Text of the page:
My JAG Attorney Gave Me a Form Separation Agreement

Posted on Oct 16, 2019 by Katie Carter

It’s not the first time I’ve written about JAG attorneys, and it probably won’t be the last, especially given that these same issues keep popping up time and time again in my practice.

I’ve said it before: JAG attorneys are usually not licensed in the state in which they are stationed. If you’re military (which you probably are, or you wouldn’t have contact with a JAG attorney and you wouldn’t have found your way to this article), you probably know that. Where you’re stationed has very little to do with where you’re actually from. Though it’s possible that someone at Naval Station Norfolk is a Virginia native, it’s probably not likely.

And, even if your JAG attorney was a Virginia native, it doesn’t follow that (1) they went to school in Virginia, (2) that they were barred in Virginia, or (3) that they’ve ever spent any time practicing law (let alone family law) in Virginia. JAG attorneys don’t practice in the state courts. Your JAG attorney probably isn’t licensed in the Commonwealth of Virginia, which means that he or she can’t draft any documents on your behalf or appear on your behalf in court. JAG attorneys practice military law – it’s a total different animal.

And divorce is a complicated area of law. To a certain extent, every area of law is complicated, but divorce is especially so because it’s so incredibly state-specific. Even nearby states – like North Carolina, Maryland, and West Virginia – do things WAY differently. So, just because you were familiar with family law even in a neighboring state doesn’t mean that you have any familiarity with Virginia law at all.

Aside from that, the law is constantly changing. You have to work to keep up at it. And, chances are, if you’re practicing military law, you’re licensed in a different state, and you’ve never practiced family law at all anywhere, you’re probably not all that up to date on the changes in Virginia law in recent years – except, maybe, as it relates to military retirement.

Which is why it’s so alarming to me when I hear – as I sometimes do – that JAG attorneys are out there giving out form separation agreements! I came across one just today, and was horrified (I promise, I’m not being dramatic) at what I saw.

I’m not sure of the extent to which the language was provided by the military and how much embellishment was added by the woman with whom I spoke, but the agreement was a complete disaster. It was everything you don’t want to see – vague and ambiguous, biased towards the military service member (who was not, by the way, the woman I was speaking to) and incomplete. Everything from the way the refinance of the marital residence was handled, to the division of the marital bank accounts and joint credit card debt, the spousal support provisions, and especially the military retirement section, was wrong, inadequate, incomplete, or misleading.

I’ve said this before, too, but I’ll say it again: getting divorced is only part of the goal your attorney has for you. Sure, that’s important; in fact, its why you’re here. But there’s so much more to it! We have to protect your interest in the marital assets, and we also have to minimize the potential for problems later on down the line. After all, what good is a separation agreement, even if you save a ton of money on it, if you end up in court later on, arguing about what it should have meant? That kind of stuff can cost you tens of thousands of dollars, too! And it’s so easily avoidable.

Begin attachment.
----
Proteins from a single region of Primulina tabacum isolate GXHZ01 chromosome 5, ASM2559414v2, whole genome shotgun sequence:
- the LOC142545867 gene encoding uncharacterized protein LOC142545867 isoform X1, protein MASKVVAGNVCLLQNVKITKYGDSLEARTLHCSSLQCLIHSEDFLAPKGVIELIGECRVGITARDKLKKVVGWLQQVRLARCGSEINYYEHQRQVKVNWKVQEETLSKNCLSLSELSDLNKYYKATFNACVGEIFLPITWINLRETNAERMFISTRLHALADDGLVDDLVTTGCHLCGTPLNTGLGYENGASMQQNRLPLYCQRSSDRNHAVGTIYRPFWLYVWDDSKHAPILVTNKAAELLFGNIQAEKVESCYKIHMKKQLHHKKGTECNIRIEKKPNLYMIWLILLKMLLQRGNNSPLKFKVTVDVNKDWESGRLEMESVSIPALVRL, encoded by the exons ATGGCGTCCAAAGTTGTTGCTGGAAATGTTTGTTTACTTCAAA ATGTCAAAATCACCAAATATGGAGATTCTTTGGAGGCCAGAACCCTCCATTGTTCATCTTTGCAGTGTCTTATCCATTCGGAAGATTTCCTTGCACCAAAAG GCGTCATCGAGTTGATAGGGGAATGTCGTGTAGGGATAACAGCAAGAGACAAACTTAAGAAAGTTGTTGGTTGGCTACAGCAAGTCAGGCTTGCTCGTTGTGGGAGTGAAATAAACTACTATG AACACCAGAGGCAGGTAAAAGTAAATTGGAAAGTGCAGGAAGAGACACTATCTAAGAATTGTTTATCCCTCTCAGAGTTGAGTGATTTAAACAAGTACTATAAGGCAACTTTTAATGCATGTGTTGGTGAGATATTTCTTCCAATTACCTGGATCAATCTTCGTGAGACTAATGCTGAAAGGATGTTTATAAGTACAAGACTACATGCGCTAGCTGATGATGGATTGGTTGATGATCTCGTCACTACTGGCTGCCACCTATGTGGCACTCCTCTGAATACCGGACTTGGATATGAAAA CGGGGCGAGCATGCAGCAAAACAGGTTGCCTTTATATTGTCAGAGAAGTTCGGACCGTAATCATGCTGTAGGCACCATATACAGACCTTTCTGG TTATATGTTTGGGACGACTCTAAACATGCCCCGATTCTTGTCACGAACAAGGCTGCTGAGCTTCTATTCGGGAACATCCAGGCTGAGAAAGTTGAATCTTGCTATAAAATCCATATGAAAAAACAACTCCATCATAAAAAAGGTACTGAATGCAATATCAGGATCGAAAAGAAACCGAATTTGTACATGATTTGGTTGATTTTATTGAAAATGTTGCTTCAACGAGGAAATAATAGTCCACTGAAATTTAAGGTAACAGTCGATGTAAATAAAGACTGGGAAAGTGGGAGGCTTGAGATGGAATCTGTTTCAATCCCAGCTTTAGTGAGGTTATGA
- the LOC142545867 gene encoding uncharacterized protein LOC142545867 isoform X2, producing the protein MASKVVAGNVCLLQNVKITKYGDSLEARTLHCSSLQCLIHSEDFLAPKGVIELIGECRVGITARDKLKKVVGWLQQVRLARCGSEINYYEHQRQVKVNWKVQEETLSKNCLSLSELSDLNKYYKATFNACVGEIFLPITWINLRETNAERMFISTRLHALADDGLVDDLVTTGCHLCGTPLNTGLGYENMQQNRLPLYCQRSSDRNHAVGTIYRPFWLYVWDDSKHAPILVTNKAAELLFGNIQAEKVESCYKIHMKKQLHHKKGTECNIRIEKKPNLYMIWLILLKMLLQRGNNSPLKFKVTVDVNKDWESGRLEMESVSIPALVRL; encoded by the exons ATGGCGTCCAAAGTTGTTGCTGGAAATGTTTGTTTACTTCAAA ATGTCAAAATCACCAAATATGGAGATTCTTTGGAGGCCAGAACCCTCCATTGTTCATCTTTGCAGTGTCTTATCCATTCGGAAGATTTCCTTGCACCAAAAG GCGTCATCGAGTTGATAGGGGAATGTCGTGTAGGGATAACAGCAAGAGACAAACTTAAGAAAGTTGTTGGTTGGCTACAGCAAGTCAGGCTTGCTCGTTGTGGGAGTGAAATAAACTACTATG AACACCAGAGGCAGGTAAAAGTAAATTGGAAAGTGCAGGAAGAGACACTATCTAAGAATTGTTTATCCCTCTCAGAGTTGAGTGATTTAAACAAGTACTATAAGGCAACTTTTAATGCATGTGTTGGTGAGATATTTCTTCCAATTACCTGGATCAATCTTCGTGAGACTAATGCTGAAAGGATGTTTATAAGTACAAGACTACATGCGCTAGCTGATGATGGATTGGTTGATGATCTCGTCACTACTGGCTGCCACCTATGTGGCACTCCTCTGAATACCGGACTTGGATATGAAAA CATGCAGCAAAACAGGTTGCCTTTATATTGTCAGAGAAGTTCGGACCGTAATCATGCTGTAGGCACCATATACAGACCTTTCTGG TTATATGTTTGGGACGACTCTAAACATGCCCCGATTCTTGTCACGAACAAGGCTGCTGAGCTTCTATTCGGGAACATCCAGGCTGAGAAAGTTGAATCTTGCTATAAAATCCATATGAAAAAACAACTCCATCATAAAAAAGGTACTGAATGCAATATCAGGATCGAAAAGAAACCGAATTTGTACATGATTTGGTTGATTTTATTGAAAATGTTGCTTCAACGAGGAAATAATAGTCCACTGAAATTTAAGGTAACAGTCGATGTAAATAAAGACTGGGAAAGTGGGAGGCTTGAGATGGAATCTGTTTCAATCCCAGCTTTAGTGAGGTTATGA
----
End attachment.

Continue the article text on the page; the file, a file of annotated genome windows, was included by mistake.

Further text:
I get it. A JAG attorney will talk to you for free. And they sound good, right? Probably, on a few points, they’re even right – just enough so that you begin to trust them. But then they hand out form agreements like the one I saw today, and it can really wreak havoc.

I understand. Divorce is expensive. And everyone is on a budget. You maybe can’t afford to have an attorney represent both of you from beginning to end. But that’s not reason to rely blindly on resources provided to you by unqualified sources. Sure, a JAG attorney is an attorney, and, in their fields, they’re super knowledgeable. But we’re all only as good as the experience we have. If I tried to take, say, a personal injury case, I’m sure I’d do my client a disservice (which, incidentally, is why I wouldn’t ever do that without some actual training).

You don’t have to rely on subpar sources, though, just because you’re on a budget. And, in fact, almost any other source could give you better information than a military JAG attorney can, at least with respect to divorce and custody. And ESPECIALLY where military retirement is concerned!

You can always have your agreement reviewed by a licensed, experienced Virginia divorce attorney without actually hiring that attorney. And that attorney can point out the problems with your proposed agreement, and can even help you fix some of the issues.

Not only that, but there are other free resources available out there. Legal Aid will help, in some cases, and can at least point you in the right direction. Their website has some great free resources as well, especially if you’re trying to represent yourself.

Additionally, we offer free books and resources (you know, like this article you’re reading) on all sorts of topics. If you don’t see it in our catalogue of free reports and books, you can also search our library for something on point.

We have divorce and custody seminars as well. If you get a referral to our divorce seminar from Fleet and Family or other military group, we can waive the fee for our Second Saturday Divorce seminar. We also give one scholarship per Custody Bootcamp Seminar, so, if you’d like to apply, shoot me an email with a brief summary of why you should receive the scholarship for our next seminar at

For more information, or to schedule an appointment, give our office a call at 757-425-5200. And beware the JAG!